The government will reconstruct the house of Itty Achuthan, a 17th century Ayurvedic physician.

400-year-old house finally gets the attention of Kerala govt after it collapses in the rain
news Conservation Friday, May 12, 2017 - 18:09

 The Kerala government is all set to revive the house of Itty Achuthan, a 17th century Ayurvedic physician, which is believed to be around 400-years-old. The decision came after the roof of the house collapsed because of the heavy summer rain. 

The house name of Itty Achuthan is Kodakutharaparamab located at Kadakkarappally in Chethala in Alappuzha. Itty Achutan was the major contributor of ethno-medical information for the compilation of Hortus Malabaricus, the botanical treatise on the medicinal properties of flora of 17th century Malabar (present day Kerala). He is believed to have had in-depth knowledge of the parallel medicinal system of Ayurveda. 

The local residents, who have been fighting to revive the glory of the scholar, had earlier tried to bring attention to the decaying house and the urgent need to renovate it before the authorities, but in vain.

Finance Minister Thomas Isaac, who is also the legislator of Alappuzha, visited the house after its collapse. He promised that the government will reconstruct and conserve the house by incorporating it in Alappuzha heritage project. The work for the same will commence on Sunday. 

 The house had ara and pura (the portions which were used as store rooms in the traditional affluent Kerala houses), which decayed over time. What remains is a Kazhanchikolu (a measuring instrument of Ayurvedic medicines), and an Urakallu (made out of rock to grind medicines).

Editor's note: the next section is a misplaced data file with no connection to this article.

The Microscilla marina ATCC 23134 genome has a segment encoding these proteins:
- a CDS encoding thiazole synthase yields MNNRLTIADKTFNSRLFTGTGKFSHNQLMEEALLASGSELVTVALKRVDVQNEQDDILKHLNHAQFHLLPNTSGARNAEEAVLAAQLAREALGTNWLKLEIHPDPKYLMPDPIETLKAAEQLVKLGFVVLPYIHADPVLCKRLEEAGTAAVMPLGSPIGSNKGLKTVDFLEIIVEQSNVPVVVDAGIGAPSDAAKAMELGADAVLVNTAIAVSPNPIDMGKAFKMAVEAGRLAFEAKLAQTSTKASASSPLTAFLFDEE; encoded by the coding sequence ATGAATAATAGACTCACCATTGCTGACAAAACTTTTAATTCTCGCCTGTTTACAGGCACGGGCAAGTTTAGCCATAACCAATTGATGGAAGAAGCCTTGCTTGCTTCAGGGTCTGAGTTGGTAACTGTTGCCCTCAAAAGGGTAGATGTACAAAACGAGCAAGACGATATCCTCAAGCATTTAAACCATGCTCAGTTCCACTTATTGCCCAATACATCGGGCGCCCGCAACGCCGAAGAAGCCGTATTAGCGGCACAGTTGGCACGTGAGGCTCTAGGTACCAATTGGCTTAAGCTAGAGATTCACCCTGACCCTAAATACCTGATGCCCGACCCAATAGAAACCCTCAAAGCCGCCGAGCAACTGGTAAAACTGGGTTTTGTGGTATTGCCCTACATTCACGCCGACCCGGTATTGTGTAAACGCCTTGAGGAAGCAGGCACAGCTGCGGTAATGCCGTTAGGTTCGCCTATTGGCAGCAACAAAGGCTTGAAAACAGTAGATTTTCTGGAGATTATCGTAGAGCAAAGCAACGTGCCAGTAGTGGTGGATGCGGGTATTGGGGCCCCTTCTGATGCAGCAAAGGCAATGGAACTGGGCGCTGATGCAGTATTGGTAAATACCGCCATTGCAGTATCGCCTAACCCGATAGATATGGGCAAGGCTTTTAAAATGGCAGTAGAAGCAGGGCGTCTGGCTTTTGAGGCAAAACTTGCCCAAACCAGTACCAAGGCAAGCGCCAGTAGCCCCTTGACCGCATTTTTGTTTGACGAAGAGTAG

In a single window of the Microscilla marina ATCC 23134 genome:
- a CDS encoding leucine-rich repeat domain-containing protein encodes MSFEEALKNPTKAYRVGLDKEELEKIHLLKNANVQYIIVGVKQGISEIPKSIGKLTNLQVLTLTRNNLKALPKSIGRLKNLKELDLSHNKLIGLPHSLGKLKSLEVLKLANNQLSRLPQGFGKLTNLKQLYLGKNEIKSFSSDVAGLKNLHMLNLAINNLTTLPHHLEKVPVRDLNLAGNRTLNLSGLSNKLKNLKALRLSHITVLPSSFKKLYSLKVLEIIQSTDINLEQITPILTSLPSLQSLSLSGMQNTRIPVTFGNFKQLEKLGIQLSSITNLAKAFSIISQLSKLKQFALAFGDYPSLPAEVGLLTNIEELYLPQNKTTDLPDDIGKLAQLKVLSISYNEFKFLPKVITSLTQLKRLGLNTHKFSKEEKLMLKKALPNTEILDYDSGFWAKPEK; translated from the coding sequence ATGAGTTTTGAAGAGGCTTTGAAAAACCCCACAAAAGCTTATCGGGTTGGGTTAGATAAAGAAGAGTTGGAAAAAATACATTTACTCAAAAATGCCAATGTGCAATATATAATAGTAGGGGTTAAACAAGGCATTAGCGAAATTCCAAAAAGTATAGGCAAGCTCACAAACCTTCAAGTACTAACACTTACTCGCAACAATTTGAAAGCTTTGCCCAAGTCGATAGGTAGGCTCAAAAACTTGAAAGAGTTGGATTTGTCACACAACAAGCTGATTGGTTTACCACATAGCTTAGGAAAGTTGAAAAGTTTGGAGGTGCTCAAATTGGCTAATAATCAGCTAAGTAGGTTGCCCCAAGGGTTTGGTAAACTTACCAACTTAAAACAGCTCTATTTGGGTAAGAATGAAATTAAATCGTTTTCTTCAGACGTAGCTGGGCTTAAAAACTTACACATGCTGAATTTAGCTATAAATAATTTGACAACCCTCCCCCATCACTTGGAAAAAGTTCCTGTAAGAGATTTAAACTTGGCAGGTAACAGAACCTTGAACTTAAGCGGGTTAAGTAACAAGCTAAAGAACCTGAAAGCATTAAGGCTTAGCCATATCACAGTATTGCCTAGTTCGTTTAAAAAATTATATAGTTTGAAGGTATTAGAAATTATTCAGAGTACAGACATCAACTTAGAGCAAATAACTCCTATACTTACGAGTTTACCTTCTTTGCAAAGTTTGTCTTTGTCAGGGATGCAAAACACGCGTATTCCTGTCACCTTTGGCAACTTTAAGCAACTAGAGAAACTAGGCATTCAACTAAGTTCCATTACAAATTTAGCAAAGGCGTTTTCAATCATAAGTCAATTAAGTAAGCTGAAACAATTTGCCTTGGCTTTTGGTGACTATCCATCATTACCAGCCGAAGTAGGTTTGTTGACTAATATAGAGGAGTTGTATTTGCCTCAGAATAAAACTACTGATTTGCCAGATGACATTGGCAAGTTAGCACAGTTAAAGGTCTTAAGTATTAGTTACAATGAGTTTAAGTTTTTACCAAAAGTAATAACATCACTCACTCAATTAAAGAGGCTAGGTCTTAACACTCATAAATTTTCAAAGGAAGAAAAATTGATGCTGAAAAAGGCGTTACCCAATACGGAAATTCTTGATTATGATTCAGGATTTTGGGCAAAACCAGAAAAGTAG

Also the pattum valayum (silk cloth and golden bangle, which kings used to gift to distinguished people as an acknowledgment of their merit) gifted by the king of Cochin to Itty Achuthan. All the Thali Olas (leaves used to write on and document things) have either been lost or decayed or have been taken away and not returned.  

“I am happy that the government has now shown interest in reviving the house,” said 80-year-old Soman, who belongs to the Kodakutharaparamab family. Soman lives in a house in the same place, which was built from a portion of the old house. “I have done everything within my capacity to conserve the house,” Soman added.

The house is located two and half kilometres away from Sanchikavala on the Alappuzha National Highway. There is a kuryala ( a small worship place of Hindus found in temples and old houses) and the remains of the medicinal plant garden, set up by Itty Achuthan near the house. 

“It is believed that the Dutch during the colonisation period had invited Itty Achuthan to compile the Hortus Malabaricus. He had stayed with the Dutch people in a distant place to finish the task. We had earlier approached the authorities to conserve the house which is of historical importance. But at that time nobody listened. The house has now collapsed and almost everything valuable in it has been lost over time. The house had everything which were found in all traditional houses of Kerala. The Thali Olas had rare and rich information on medicinal plants. But in the past nobody knew the value and they all vanished over time,” Suresh Mamparambil, a local resident said.

Suresh is the convener of Vidyul Sadas formed locally in Kadakkarappally. Vidyul Sadas, was a gathering of scholars who used to meet at the Kandamangalam temple in Kadakkarappally at the time of Itty Achuthan. The local residents have also formed the Hortus Malabaricus Trust of which Suresh is a former vice president. 

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